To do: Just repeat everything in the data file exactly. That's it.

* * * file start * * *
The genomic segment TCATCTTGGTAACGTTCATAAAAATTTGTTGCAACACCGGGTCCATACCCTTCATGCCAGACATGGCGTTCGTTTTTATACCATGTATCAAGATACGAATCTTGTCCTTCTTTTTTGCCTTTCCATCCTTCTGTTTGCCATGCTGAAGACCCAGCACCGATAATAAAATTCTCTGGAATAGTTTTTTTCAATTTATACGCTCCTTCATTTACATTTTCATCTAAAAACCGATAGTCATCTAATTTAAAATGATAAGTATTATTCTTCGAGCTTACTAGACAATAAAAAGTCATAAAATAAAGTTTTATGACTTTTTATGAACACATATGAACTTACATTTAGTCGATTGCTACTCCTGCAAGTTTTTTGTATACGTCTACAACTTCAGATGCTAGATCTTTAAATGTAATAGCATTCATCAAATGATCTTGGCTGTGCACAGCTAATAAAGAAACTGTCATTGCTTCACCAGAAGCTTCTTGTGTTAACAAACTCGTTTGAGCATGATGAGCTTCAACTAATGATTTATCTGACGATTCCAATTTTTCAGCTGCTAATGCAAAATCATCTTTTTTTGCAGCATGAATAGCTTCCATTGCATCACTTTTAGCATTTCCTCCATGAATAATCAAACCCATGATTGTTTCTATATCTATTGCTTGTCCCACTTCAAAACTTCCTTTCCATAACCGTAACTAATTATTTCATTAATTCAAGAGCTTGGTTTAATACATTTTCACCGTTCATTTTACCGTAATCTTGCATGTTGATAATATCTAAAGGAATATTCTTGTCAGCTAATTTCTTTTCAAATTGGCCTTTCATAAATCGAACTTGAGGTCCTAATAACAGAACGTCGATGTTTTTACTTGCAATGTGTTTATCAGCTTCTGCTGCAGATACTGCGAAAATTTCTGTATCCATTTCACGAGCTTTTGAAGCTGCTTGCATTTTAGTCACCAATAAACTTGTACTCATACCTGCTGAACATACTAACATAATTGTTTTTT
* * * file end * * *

The genomic segment TCATCTTGGTAACGTTCATAAAAATTTGTTGCAACACCGGGTCCATACCCTTCATGCCAGACATGGCGTTCGTTTTTATACCATGTATCAAGATACGAATCTTGTCCTTCTTTTTTGCCTTTCCATCCTTCTGTTTGCCATGCTGAAGACCCAGCACCGATAATAAAATTCTCTGGAATAGTTTTTTTCAATTTATACGCTCCTTCATTTACATTTTCATCTAAAAACCGATAGTCATCTAATTTAAAATGATAAGTATTATTCTTCGAGCTTACTAGACAATAAAAAGTCATAAAATAAAGTTTTATGACTTTTTATGAACACATATGAACTTACATTTAGTCGATTGCTACTCCTGCAAGTTTTTTGTATACGTCTACAACTTCAGATGCTAGATCTTTAAATGTAATAGCATTCATCAAATGATCTTGGCTGTGCACAGCTAATAAAGAAACTGTCATTGCTTCACCAGAAGCTTCTTGTGTTAACAAACTCGTTTGAGCATGATGAGCTTCAACTAATGATTTATCTGACGATTCCAATTTTTCAGCTGCTAATGCAAAATCATCTTTTTTTGCAGCATGAATAGCTTCCATTGCATCACTTTTAGCATTTCCTCCATGAATAATCAAACCCATGATTGTTTCTATATCTATTGCTTGTCCCACTTCAAAACTTCCTTTCCATAACCGTAACTAATTATTTCATTAATTCAAGAGCTTGGTTTAATACATTTTCACCGTTCATTTTACCGTAATCTTGCATGTTGATAATATCTAAAGGAATATTCTTGTCAGCTAATTTCTTTTCAAATTGGCCTTTCATAAATCGAACTTGAGGTCCTAATAACAGAACGTCGATGTTTTTACTTGCAATGTGTTTATCAGCTTCTGCTGCAGATACTGCGAAAATTTCTGTATCCATTTCACGAGCTTTTGAAGCTGCTTGCATTTTAGTCACCAATAAACTTGTACTCATACCTGCTGAACATACTAACATAATTGTTTTTT